When I started my raw vegan journey in 2015, I followed nobody but talked to my friend Elsa, read a few books, and watched videos on Youtube. I did not bother about macronutrient ratios or micronutrients.
So at the beginning of my raw food journey, I focused on eating many fruits and vegetables that I truly enjoyed without paying much attention to details. Frankly, I felt good. However, the problems started to arise when I attached to rules and norms randomly spoken about by self-proclaimed online experts on raw food nutrition who have been following the diet for only a few months. Don’t get me wrong, sound nutritional advice always has its place, and it is helpful to experiment with different menus and approaches. I encourage everyone to experiment with various raw food approaches and choose the best strategies for their health. However, avoiding getting lost in online rhetoric that convinces us to deny our body language is essential.
Here is one example of a belief that kept me stagnating on my journey for a long time.
EAT UNLIMITED CALORIES. This guidance should help those who need to let go of the potential portion control mindset. Many people come from a diet culture where the norms are portion control, calorie restriction, fearing fruit and carbohydrates. Such a mindset is not helpful and is often detrimental to one’s success with adopting a low-fat whole food plant-based diet. However, on the other side of the calorie restriction spectrum is the fear of not eating enough, which can be problematic for people without a sound nutritional background. Here is why. Overfocusing on calorie consumption without due attention to nutrient aspects of one’s diet can result in overeating, weight gain, nutritional deficiencies, and health challenges.
Calories from carbohydrates are still calories; if you do not need them, you will likely gain weight and not feel your best. One of the common traps that I see people falling in and where I trap myself is eating massive amounts of bananas and dates. There is nothing wrong with eating bananas and dates as long as you enjoy their taste. The problem arises when one force-feeds oneself because one believes the only reason for food cravings is not eating enough calories.
Overeating or losing appetite is our body’s reaction to the condition we provide. When our body is missing essential micro and macronutrients, and we limit food variety in our diet, our body can make us overeat or undereat. Generally, overeating and the loss of appetite are often related to a lack of nutrients in our diet. As a result, we can starve ourselves while eating excess calories and not getting all essential nutrients. Have you ever considered why people who like to eat fast food get overweight?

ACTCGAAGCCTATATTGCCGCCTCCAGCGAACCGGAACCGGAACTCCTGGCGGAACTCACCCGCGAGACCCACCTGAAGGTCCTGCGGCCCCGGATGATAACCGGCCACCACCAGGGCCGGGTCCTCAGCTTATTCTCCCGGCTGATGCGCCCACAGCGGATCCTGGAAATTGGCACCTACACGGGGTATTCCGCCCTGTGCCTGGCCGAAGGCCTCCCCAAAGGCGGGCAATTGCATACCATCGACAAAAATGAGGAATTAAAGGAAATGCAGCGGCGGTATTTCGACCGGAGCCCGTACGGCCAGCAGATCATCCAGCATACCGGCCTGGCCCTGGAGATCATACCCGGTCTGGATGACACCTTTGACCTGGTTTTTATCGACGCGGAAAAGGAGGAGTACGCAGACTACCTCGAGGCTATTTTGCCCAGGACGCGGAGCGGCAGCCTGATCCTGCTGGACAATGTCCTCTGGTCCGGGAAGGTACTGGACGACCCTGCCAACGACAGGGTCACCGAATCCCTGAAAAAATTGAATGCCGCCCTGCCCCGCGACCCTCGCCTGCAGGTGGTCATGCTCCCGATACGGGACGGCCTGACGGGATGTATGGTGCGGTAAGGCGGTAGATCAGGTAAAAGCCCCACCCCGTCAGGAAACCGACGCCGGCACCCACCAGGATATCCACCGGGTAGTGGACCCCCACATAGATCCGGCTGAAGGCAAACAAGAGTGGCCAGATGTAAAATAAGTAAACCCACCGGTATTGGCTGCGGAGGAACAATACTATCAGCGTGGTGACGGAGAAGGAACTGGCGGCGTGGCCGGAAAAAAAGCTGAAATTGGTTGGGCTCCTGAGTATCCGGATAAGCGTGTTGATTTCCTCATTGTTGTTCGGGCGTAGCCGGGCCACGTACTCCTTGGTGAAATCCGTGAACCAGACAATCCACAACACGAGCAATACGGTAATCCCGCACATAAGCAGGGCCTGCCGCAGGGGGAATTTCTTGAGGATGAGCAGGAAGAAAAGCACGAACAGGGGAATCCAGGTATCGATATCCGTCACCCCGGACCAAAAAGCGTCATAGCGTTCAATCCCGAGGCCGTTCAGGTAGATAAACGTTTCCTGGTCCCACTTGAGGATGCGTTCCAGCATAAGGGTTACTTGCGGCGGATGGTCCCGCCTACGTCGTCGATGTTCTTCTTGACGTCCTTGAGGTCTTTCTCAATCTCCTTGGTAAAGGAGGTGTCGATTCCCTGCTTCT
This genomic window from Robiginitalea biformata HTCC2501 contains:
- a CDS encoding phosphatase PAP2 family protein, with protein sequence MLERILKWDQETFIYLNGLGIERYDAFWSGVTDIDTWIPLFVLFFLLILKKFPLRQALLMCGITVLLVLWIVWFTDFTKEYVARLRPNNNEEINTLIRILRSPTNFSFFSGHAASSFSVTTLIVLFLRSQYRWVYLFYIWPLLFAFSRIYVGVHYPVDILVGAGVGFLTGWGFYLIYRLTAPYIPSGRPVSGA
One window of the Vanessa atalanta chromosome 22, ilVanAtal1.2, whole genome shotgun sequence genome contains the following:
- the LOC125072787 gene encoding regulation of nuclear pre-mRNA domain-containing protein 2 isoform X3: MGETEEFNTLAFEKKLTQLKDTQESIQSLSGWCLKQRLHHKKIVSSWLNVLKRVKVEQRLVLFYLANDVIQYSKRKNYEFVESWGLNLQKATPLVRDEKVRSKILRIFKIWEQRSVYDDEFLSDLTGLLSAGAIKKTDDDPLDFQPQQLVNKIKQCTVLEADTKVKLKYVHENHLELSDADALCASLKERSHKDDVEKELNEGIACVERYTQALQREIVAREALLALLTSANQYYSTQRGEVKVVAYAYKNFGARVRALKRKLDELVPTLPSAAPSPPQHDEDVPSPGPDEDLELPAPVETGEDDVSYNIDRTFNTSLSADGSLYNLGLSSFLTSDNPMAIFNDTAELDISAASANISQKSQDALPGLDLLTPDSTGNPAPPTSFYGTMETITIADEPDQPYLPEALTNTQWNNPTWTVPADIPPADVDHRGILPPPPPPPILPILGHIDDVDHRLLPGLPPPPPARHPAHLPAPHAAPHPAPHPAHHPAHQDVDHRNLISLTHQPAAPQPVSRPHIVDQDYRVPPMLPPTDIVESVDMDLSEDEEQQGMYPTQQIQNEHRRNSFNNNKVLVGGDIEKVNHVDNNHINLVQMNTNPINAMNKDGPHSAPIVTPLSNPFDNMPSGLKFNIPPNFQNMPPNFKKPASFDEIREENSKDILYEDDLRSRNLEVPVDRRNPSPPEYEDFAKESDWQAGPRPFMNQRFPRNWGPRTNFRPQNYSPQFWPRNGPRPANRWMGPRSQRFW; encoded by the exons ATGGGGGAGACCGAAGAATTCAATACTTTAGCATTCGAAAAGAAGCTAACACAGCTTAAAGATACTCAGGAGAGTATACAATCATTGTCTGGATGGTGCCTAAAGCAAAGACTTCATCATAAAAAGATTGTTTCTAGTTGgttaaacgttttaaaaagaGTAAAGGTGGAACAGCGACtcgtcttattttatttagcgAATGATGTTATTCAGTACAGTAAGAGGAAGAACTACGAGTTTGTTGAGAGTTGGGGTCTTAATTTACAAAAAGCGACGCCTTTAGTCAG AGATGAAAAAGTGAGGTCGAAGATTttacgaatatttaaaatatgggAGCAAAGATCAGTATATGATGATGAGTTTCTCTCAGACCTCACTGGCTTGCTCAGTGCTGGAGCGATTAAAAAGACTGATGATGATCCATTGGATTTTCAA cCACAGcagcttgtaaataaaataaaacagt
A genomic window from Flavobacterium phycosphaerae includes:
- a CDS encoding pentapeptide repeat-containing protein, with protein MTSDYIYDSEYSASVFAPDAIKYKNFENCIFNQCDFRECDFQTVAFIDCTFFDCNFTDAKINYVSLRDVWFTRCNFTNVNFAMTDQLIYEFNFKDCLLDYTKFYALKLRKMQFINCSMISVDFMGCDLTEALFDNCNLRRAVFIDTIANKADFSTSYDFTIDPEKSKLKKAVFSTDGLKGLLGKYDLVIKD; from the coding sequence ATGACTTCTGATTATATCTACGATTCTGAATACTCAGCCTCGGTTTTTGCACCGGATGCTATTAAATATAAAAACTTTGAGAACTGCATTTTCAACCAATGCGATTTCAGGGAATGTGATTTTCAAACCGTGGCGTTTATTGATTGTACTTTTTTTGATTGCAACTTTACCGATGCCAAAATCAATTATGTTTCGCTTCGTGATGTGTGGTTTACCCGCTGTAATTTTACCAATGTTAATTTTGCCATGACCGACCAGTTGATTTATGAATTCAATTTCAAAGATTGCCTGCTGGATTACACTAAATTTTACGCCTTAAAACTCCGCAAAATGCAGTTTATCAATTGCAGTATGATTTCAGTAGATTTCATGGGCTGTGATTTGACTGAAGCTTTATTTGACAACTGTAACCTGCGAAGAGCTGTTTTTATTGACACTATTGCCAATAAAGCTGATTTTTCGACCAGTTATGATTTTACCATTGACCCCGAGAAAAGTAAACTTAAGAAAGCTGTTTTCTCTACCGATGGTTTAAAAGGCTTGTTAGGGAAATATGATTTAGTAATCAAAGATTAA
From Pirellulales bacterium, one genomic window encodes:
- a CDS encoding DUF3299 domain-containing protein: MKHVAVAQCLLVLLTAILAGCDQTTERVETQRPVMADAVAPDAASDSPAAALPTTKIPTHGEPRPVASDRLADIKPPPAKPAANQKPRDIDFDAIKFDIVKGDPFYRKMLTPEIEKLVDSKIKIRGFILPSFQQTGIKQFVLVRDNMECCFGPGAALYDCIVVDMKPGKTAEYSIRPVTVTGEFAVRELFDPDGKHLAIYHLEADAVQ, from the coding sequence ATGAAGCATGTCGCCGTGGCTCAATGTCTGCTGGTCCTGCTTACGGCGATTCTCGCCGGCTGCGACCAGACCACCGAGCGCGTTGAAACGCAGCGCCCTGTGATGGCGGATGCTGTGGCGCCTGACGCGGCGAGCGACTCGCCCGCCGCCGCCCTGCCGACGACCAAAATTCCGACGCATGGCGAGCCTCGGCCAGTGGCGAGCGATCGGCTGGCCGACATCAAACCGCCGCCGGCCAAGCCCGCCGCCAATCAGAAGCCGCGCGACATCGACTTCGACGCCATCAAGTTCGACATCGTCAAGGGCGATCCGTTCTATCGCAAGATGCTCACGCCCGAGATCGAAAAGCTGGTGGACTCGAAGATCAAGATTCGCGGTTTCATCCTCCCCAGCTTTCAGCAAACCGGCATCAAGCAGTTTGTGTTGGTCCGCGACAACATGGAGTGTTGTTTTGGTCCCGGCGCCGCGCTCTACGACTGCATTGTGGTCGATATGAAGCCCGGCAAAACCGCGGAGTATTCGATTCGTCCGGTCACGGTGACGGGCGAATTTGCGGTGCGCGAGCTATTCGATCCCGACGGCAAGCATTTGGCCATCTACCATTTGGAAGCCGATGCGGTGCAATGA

When someone is overweight yet hungry, it is logical to assume that they are eating the wrong foods in excess. Excess calories are coming in, yet the body is not getting the essential nutrients to work correctly, and it, therefore, remains hungry. Extra calories over a long period are always stored as fat. An excellent example in the raw vegan diet context is doing an extended banana island. Going on bananas only works well for a while, but it is not a long-term sustainable choice. Our body will eventually crave foods other than bananas to maintain health. However, if one is stubborn enough and believes that extended banana island is all one needs to do to detox and heal the body, the body will conclude that there are no other food choices and will likely take the following actions. Initially, it will make one overeat bananas and increase physical activity because bananas are calorie-dense foods that are not high in proteins and minerals. However, suppose one goes long enough without the willingness to include other foods besides bananas. In that case, the body will use up all the stored nutrient reserves and probably make one dislike bananas as bananas do not meet all the body’s nutritional needs. A loss of appetite and weight loss can follow as a result. Therefore, if you feel stuck on your journey and realize that eating unlimited calories from sweet fruit does not make you balanced and satiated, here are a few aspects of your diet that you may want to examine.
- You may be trying to avoid fats because you believe that following a low-fat diet means not eating fats.
- You may believe that eating fruits is sufficient to fulfill your nutritional needs. Covering your needs for minerals and protein from fruits will only take a lot of food and perhaps access calories you do not need, making you gain weight and feel sluggish.
- You may believe that we are frugivores, eating vegetables is not natural, and vegetables slow detox.
- Maybe you repeatedly eat the same few ingredients because you believe eating a broader spectrum of food disagrees with you.
- You may avoid eating low-calorie density fruits because you fear that you may need to eat more, and your taste buds may be less excited about repeatedly eating the same high-calorie density fruits.
- You may believe that you do your diet right and discover alarming facts when you enter your food into a food tracking app such as the cronometer.
Can you find yourself in any of these beliefs?